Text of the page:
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Group aims to reduce teen birth rate

Washington County pregnancy prevention coalition speaks to commissioners

Washington County pregnancy prevention coalition speaks to commissioners

January 16, 2008|By ERIN CUNNINGHAM

WASHINGTON COUNTY ? Members of the Washington County Teen Pregnancy Prevention Coalition say they want to reduce the teen birth rate, but won't be disappointed if they don't see an immediate change.

Such reductions take time, and Meredith Williams, coalition president, said it could be several more years before the effects of the group's aggressive campaign are seen.

Williams and Coalition Director Carrol Lourie spoke Tuesday with Washington County Commissioners and the Board of Education about the work the group has done since its formation as a task force about three years ago, and about its future needs.

According to data from 2004, Washington County has the fourth-highest teen birth rate in the state, behind Baltimore City, and Caroline and Dorchester counties on the Eastern Shore. Howard County has the lowest teen birth rate.

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Lourie said Washington County has the highest birth rate in Maryland among white teens.

Lourie said the coalition received $14,800 from the county through the Community Action Council. She said the group would like to receive the same amount again this year and continue to supplement the remainder of its budget through grants.

Lourie said the coalition plans to continue its education efforts in the county's schools. She has presented information about the risks associated with teenage sex to students and parents. Longer presentations have been given during assemblies, but Lourie said it's important to follow up with students about the messages they receive there.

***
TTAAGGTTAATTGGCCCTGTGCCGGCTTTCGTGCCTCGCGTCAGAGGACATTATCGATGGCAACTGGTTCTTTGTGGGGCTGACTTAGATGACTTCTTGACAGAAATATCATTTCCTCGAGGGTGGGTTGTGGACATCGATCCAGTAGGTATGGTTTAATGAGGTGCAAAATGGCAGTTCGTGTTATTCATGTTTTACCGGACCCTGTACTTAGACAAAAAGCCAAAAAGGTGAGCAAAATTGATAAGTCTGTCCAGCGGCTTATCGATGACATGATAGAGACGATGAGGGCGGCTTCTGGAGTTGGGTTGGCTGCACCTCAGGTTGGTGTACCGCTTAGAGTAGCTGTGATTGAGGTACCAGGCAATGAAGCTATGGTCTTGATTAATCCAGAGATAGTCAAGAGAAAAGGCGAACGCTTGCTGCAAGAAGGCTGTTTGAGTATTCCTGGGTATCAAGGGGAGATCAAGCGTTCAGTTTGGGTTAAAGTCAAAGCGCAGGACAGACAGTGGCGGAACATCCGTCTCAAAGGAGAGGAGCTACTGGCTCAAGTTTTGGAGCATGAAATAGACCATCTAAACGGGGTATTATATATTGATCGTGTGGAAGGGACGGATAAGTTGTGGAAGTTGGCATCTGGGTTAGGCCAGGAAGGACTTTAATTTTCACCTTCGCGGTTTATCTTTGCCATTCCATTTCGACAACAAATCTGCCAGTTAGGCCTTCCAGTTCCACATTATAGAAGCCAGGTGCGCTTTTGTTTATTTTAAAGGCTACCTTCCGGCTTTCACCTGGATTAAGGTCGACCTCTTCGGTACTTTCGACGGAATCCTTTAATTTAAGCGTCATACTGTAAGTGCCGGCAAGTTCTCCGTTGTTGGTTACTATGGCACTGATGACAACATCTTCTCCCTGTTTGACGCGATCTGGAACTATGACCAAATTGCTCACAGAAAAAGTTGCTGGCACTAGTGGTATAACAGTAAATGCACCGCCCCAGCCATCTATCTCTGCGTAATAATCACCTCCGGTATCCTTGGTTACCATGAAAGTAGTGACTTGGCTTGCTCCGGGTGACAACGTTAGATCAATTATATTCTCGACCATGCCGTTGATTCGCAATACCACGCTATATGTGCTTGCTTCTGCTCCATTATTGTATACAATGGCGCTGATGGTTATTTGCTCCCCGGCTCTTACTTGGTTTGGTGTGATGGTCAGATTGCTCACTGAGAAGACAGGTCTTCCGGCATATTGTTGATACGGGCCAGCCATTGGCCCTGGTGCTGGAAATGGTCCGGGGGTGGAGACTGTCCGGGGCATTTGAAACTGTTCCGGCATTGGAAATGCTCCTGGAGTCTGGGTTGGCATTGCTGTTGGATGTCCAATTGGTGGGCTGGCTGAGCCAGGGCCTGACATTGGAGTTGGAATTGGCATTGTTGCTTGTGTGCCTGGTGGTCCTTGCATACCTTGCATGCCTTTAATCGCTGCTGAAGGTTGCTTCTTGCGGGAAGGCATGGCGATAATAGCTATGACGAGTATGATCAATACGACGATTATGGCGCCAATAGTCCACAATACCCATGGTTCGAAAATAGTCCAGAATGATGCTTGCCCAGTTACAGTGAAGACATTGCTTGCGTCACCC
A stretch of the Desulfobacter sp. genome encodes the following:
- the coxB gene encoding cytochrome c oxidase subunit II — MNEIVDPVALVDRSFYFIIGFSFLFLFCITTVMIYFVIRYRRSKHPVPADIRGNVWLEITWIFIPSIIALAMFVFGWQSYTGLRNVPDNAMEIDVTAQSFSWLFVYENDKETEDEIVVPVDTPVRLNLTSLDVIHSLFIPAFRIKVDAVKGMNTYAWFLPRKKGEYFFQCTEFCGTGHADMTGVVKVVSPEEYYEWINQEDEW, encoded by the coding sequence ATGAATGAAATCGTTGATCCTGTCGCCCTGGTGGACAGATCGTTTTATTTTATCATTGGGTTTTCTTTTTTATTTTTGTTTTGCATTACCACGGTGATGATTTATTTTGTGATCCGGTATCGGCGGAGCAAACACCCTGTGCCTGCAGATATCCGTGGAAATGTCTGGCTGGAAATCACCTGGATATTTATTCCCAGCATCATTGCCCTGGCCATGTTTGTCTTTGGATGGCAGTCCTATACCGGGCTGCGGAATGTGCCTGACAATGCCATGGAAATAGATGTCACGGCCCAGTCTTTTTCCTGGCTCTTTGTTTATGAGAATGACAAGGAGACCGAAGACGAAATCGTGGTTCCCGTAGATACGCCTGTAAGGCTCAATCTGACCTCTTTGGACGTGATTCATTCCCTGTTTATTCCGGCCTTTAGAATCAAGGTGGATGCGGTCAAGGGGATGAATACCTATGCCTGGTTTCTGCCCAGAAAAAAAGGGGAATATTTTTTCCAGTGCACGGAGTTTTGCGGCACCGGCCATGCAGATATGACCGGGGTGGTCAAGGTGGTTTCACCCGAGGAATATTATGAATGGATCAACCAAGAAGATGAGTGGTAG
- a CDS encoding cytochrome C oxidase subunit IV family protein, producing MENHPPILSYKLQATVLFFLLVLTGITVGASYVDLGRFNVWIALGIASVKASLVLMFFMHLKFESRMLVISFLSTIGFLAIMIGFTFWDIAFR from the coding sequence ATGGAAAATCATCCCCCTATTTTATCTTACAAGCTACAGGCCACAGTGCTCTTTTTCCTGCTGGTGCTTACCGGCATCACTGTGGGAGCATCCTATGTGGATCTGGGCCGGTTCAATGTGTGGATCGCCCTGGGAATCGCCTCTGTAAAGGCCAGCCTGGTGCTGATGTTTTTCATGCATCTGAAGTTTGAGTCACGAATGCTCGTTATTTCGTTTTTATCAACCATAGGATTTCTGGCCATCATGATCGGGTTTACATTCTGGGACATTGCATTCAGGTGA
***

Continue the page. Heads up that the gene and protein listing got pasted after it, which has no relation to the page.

About 1,000 parents have been given "tool kits," which are folders containing information like how to talk to their teens about sex. Teenagers have been told by the coalition through advertisements and other means about responsible decision making.

The coalition is, for the second year, seeking entries for a contest aimed at spreading the coalition's message. Print advertisements, 30-second videos, short films and radio advertisements will be judged, and more than $4,500 in cash prizes will be awarded. The deadline to enter is Feb. 29.

Lourie said pregnancy rate data is unavailable because statistics on the number of teens who miscarry or have an abortion are not known. She's hoping that birth rate data for teens in Washington County in 2006 will be available in the next month or so.

"We know several hundred teens gave birth but we don't know our ranking overall," she said.




ยท To contact the Washington County Teen Pregnancy Prevention Coalition, call 301-671-3000.

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